Followers of my Twitter account will know that I tweeted last week: “Wayne Rooney has paid £5k to get his image rights back. I would have advised Shrek to hold out for £10k”. I was joking about Wayne’s appearance, but also referring to his dispute with Proactive Sports Management Limited.
When Wayne Rooney was 17 he entered into an Image Rights Representation Agreement (“IRRA”) with Proactive, under which Proactive would negotiate contracts with third parties for exploitation of his image rights. Proactive would take 20% of the gross sums payable on any contracts agreed, and the agreement was to run from 16 January 2003 to 16 January 2011. All was well until October 2008, when Wayne and Proactive fell out. The IRRA was subsequently terminated, and since then Proactive have been claiming that it is owed millions in damages and further millions in future commission.
The parties ended up in court, and on 1st December the Court of Appeal broadly upheld the earlier Manchester Mercantile Court decision that the IRRA was unenforceable on ground of restraint of trade. Proactive will receive a payment for the reasonable value of its services, which will be established at a later hearing, but it won’t be calculated according to the contractual commission rate of 20%. (In case you’re wondering, the £5k in my joke above was how the tabloids reported it, but in typical tabloid-disinformation style actually refers to an accountancy bill which was adjudged to have been owed by Rooney to Proactive as the result of a totally separate agreement.)
In reaching their decision the judges found several aspects of the deal between Proactive and Rooney persuasive, including:
- Wayne was only 17 years old when the IRRA was signed;
- Wayne and his parents were “wholly unsophisticated in legal and commercial matters”, but were not advised to take legal advice;
- The IRRA was not in any sense a standard form – on the contrary, it was unusual in many respects; and
- The duration of the IRRA was excessive (notwithstanding Proactive’s submissions that it needed to “adopt a long terms strategy to develop the value of the player’s brand”).
What are “Image Rights”?
A good result for Wayne then. But what are “Image Rights”? “Image Rights” in the context of footballers refer to the rights in the likeness, name and other personal attributes of that individual, exploited through various off-field activities such as sponsorship, promotional appearances and shirt sales. Legally, the UK has no actual codified law of image rights, so an individual wishing to protect these rights has to rely on a mix of privacy case law, and assorted legislation regarding data protection, copyright and trademarks.
At a World IP Day conference in Edinburgh a few years ago, I asked Patrick Stewart (Head of Legal at Manchester United) about image rights. Patrick said it was the one thing he had hoped he wouldn’t be asked about! At the time I was just genuinely interested to hear how they operated, and how they could be enforced – but with hindsight I was potentially putting Patrick on the spot about a pretty sensitive issue.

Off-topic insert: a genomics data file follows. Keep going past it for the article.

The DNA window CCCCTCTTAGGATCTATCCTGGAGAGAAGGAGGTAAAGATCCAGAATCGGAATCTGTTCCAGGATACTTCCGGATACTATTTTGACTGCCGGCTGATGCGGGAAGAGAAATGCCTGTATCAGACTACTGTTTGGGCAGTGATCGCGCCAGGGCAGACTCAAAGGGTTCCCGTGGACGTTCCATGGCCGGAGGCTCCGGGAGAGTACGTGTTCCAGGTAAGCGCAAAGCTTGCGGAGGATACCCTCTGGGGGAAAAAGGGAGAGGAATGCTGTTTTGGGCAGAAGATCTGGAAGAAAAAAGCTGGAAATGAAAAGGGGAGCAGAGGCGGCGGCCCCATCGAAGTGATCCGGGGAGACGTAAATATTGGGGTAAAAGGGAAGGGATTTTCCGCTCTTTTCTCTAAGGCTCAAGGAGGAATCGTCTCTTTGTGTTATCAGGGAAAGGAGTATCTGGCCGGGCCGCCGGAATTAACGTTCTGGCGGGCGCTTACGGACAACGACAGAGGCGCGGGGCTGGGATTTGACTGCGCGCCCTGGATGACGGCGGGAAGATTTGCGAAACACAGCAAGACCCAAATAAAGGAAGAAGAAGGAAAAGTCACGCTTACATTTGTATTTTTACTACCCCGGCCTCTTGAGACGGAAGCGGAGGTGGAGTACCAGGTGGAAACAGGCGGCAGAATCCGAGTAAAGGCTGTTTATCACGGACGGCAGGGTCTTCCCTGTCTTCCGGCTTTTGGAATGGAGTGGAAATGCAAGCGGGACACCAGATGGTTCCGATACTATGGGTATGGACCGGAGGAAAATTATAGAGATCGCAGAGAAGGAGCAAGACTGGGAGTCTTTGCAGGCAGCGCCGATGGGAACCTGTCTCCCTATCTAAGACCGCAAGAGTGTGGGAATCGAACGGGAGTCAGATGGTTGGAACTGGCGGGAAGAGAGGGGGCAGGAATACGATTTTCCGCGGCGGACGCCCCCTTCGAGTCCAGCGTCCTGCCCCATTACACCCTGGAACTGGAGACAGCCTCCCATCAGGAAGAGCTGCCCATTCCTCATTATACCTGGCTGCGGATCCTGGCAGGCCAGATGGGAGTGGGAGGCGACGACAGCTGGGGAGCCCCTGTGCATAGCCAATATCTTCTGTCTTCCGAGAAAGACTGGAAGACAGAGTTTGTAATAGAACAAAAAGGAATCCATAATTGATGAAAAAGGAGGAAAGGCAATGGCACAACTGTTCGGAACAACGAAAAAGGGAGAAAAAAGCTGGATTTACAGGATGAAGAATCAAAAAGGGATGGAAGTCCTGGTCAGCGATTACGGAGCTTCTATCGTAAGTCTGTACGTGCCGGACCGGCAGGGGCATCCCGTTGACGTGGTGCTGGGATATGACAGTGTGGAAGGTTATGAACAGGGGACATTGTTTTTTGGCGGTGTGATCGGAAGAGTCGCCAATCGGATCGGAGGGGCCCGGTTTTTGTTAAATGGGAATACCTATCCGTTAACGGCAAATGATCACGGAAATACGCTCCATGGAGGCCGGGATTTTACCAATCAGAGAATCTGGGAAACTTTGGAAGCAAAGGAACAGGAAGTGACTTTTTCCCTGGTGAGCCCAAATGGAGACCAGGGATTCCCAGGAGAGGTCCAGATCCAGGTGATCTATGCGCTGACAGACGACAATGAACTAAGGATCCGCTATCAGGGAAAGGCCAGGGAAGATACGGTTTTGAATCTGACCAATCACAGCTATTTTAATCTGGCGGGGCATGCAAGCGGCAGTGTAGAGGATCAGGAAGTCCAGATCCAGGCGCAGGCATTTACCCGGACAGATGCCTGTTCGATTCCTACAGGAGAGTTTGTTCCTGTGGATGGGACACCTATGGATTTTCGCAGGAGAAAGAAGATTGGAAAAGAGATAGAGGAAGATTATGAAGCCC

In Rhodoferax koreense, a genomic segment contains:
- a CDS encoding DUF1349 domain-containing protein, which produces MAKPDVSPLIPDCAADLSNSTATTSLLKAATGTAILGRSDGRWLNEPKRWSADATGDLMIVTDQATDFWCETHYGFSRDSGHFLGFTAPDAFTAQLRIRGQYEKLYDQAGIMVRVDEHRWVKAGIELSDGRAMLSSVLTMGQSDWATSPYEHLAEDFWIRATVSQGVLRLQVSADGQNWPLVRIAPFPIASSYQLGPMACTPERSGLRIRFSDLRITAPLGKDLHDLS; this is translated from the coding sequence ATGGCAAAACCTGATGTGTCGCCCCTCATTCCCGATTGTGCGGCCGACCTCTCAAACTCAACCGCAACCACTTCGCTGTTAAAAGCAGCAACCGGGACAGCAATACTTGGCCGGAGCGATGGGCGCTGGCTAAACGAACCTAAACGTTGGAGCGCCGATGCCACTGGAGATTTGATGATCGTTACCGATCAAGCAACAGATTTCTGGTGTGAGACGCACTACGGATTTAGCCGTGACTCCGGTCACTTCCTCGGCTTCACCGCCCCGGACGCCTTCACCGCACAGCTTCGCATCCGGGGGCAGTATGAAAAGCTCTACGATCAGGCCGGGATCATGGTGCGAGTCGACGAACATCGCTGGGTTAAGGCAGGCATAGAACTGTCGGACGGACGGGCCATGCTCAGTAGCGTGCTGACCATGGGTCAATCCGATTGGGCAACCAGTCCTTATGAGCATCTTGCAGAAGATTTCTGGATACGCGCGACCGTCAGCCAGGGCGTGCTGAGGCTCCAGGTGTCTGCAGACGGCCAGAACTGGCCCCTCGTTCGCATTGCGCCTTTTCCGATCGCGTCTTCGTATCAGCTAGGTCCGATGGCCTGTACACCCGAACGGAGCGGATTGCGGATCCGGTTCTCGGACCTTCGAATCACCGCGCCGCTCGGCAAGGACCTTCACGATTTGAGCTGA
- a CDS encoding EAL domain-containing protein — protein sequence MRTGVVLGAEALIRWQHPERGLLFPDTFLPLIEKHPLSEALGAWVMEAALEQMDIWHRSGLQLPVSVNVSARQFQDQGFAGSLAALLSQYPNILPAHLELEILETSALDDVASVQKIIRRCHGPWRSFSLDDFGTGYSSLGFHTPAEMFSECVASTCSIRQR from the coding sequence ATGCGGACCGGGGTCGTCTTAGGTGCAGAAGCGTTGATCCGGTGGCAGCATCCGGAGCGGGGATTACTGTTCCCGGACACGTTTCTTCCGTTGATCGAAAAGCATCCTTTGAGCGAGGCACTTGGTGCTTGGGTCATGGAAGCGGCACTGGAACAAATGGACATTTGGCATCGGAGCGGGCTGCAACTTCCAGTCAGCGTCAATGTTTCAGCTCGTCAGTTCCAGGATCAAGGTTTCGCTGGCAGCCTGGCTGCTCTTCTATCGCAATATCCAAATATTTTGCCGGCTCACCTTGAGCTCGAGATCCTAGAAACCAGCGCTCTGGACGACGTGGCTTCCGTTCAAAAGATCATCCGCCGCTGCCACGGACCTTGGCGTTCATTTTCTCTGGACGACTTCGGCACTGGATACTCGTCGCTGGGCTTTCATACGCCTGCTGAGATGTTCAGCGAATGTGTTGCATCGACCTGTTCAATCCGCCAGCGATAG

Image rights contracts in football
Football clubs increasingly use the concept of image rights as a way of offering paying star players suitable remuneration. Payments for image rights allow players to avoid paying 50% income tax on all their earnings, whilst also saving the club from having to make National Insurance or PAYE contributions.
Here’s how it works. Players are paid wages for their services on the pitch, but further image rights payments are made to a company which has been set up to hold the player’s image rights. These payments are subject to corporation tax levied at 22%, and the players can take interest-free loans from the companies as a “benefit in kind” taxable at 2% (instead of salaries and/or dividends which would be income, and be taxable at the corresponding higher rate).
Unsurprisingly these tax arrangements attract a lot of negative publicity. In August the Press Complaints Commission rejected a complaint made by Wayne Rooney about a Sunday Times article investigating the structuring of his finances. Arsenal striker Dennis Bergkamp won a test case against the Inland Revenue in 2000 after it attempted to claim that a percentage of the image rights income that had been paid into an offshore business established in his name constituted tax evasion. Nevertheless, HMRC has recently announced a new crackdown on tax evasion in football, so it looks like things will “kick off” (ah a football-pun in stoppage time!) again in 2012.
[Ed: the Techblogggers will now be negotiating image rights deals at their next appraisals.]
On December 15, 2011